So it was with much anticipation that Port District officials looked forward to Wednesday's deadline for construction bids.
That anticipation soon turned to consternation, however, as bids from six large construction firms were read to an audience packed into the Port Commission's chambers.
The lowest base bid was submitted by Continental Heller Corp. of Sacramento, which bid $123.9 million, or about $22.4 million more than the $101.5 million budgeted for construction.
The other bidders were as follows: Bechtel Construction Inc. of San Francisco, $124.9 million, ($23.4 million over budget); Blake Construction Co. of Washington, D.C., $125.6 million ($24 million over); Blount Brothers Corp. of Montgomery, Ala., $126.4 million ($25 million over); Robert E. McKee Inc. of Los Angeles, $131.5 million ($30 million over), and Paschen Contractors of Chicago, $133.7 million ($32 million over).
The secondary portion of the bidding, dealing with the extra items, for the most part fell within the range the Port District expected.
Because four of the six bids were relatively close to each other, Port District officials said it is highly unlikely that the high bids were caused by the firms' misreading the specifications.
"I think the industry is telling us something," Rick said.
Nay said his staff will carefully analyze the bids before making a recommendation to commissioners, probably on April 1.
Ron Roberts, vice president of SGPA Architects of San Diego, one of the firms that lost the convention center design contract, criticized the Port Commission for "doing a very unprofessional job throughout the whole process."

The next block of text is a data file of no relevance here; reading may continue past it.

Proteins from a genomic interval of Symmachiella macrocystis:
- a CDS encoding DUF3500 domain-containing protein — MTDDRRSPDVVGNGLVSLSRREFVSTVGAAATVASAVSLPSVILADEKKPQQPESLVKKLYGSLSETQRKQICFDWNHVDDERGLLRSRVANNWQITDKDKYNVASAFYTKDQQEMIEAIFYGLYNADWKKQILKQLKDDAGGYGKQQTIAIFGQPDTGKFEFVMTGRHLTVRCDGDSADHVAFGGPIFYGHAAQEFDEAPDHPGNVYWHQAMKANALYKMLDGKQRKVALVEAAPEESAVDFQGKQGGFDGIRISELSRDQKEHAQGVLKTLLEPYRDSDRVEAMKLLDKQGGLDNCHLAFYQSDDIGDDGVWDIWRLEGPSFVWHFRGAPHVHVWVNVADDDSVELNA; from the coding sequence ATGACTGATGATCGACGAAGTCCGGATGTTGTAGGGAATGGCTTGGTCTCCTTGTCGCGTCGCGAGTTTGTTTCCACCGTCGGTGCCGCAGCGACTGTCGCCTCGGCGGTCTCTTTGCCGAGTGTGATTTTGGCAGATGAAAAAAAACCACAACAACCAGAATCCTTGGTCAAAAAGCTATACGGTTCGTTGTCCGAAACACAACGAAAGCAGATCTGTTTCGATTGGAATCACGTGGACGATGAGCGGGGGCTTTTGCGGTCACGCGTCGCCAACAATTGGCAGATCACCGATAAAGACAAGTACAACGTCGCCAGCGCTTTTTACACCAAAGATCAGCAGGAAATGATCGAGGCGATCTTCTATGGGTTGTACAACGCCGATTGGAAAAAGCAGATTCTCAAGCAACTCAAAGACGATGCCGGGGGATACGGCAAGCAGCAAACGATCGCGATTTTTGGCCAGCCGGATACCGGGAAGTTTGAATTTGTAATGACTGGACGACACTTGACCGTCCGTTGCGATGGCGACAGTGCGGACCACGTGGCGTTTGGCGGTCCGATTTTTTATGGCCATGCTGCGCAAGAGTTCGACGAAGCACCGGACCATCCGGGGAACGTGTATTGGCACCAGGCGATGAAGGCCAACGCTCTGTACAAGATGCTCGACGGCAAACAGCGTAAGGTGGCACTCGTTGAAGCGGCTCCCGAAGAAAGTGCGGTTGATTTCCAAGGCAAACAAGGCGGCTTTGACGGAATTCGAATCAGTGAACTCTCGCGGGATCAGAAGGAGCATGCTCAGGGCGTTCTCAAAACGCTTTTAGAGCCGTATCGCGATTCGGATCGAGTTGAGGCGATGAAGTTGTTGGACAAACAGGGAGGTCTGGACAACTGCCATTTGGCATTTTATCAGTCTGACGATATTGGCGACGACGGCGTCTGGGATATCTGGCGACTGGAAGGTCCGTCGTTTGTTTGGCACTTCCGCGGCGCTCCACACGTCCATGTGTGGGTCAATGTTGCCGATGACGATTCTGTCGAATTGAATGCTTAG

On Oct. 31, 1984, when the Port Commission moved ahead with the convention center project, Roberts told the commissioners: "I don't think you have a chance in the world" of meeting the $125-million construction estimate.
"I was hoping I was wrong," Roberts said Wednesday. "San Diego needs a convention center. I'm disappointed that they're making me a prophet."
Roberts said the Port District's mistakes included relying on an overly optimistic Ward Deems, going ahead with an excavation contract before having bids in hand for the construction of the center, and deciding to put in more costly underground parking at the site.
"They've dug themselves a hole," he said. "It would have been wiser to hold it (excavation) up and see where you are" with the construction bid and "find out if you have something buildable."
"I can't see how they have much choice but to pull up their pants and tighten the belt and move forward," Roberts said.
Deems was unavailable for comment Wednesday. He attended the bid opening but declined to take a reporter's telephone calls at his office.
Deems was also severely criticized by O'Connor.
"Mr. Deems has a history of going over budget. He did the same thing when he was involved with the trolley," O'Connor said. "I would think the architect has to redesign the building at no cost."
Acting Mayor Ed Struiksma said that if the Port District gets involved in a "significant redesign . . . I would suggest the City Council would want to be in a position to take a more active role."
Struiksma said that while the Port District will have to "reevaluate where the money is coming from" to pay for a higher-priced project, "maybe this is the price we have to pay to become a world-class city."
Port Commissioner Louis Wolfsheimer said Wednesday night that the district's ad hoc convention center committee will meet to discuss the bids in the next three to four days.
Before the Port District makes a decision, it will present the issue to the City Council for comment, he said.
Bidders and Their Bids
Blount Bros. Corp.,Montgomery, Ala. $126.4 million
Continental Heller Corp.,Sacramento $123.9 million
Paschen Contractors,Chicago $133.7 million
Robert E. McKee Inc.,Los Angeles $131.5 million
Bechtel Construction Inc.,San Francisco $124.9 million
Blake Construction Co.,Washington, D.C. $125.6 million